Commentary: GOP House Majority May Put the Brakes on Ukraine Escalation

by Scott McKay


It’s a distinct possibility, though there are too many variables to predict it, that if the Republicans take the House there will be some sort of conclusion to the war in Ukraine.

This column has called for just that. Not in a shameful betrayal of the freedom-loving people who’ve fought by our side, like, for example, what the Democrats did to the South Vietnamese after an honorable peace was reached in Paris, but rather in a way that preserves our interests and keeps Joe Biden’s much-ballyhooed nuclear Armageddon away.

It doesn’t seem that Team Biden is very interested in such a peace. It’s not in evidence that the Republican leadership on Capitol Hill is committed to it, either. But a statement made Wednesday by House Minority Leader Kevin McCarthy, who is likely three weeks away from being the House speaker–elect, might indicate that it’s more possible than it was a few days ago:

House GOP leader Kevin McCarthy warned Tuesday that Republicans will not write a “blank check” for Ukraine if they win back the House majority, reflecting his party’s growing skepticism about financial support for Kyiv as it battles Russia’s invasion.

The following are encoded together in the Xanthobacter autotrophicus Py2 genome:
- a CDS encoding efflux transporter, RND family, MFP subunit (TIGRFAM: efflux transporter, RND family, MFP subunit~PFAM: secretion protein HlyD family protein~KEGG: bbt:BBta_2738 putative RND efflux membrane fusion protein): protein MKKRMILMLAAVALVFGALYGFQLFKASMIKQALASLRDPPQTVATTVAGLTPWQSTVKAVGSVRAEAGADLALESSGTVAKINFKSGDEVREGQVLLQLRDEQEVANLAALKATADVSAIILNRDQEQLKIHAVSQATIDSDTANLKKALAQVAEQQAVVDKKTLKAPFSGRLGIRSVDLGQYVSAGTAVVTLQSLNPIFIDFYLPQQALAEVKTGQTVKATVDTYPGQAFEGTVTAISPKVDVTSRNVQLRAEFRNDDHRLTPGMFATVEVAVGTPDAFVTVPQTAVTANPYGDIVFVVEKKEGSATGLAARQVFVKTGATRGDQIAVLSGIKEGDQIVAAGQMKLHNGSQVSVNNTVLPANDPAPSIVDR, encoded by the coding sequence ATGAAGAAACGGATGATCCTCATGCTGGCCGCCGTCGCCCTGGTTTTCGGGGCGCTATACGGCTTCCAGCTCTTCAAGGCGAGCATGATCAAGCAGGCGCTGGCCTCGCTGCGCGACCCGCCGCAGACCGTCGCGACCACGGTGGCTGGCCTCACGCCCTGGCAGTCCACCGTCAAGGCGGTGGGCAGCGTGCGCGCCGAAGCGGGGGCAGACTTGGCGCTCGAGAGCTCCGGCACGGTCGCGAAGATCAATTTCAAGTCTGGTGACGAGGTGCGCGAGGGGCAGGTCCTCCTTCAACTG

“I think people are gonna be sitting in a recession and they’re not going to write a blank check to Ukraine,” McCarthy told Punchbowl News. “They just won’t do it. … It’s not a free blank check.”

The comments from McCarthy, who is in line to become speaker if Republicans win the House, raised fresh questions about the resiliency of America’s support for Ukraine as a growing number of Republicans, particularly those aligned with Donald Trump’s “America First” approach, question the need for federal spending abroad at a time of record-high inflation at home.

Since Russia launched its invasion in February, Congress has approved tens of billions in emergency security and humanitarian assistance for Ukraine, while the Biden administration has shipped billions worth of weapons and equipment from military inventories.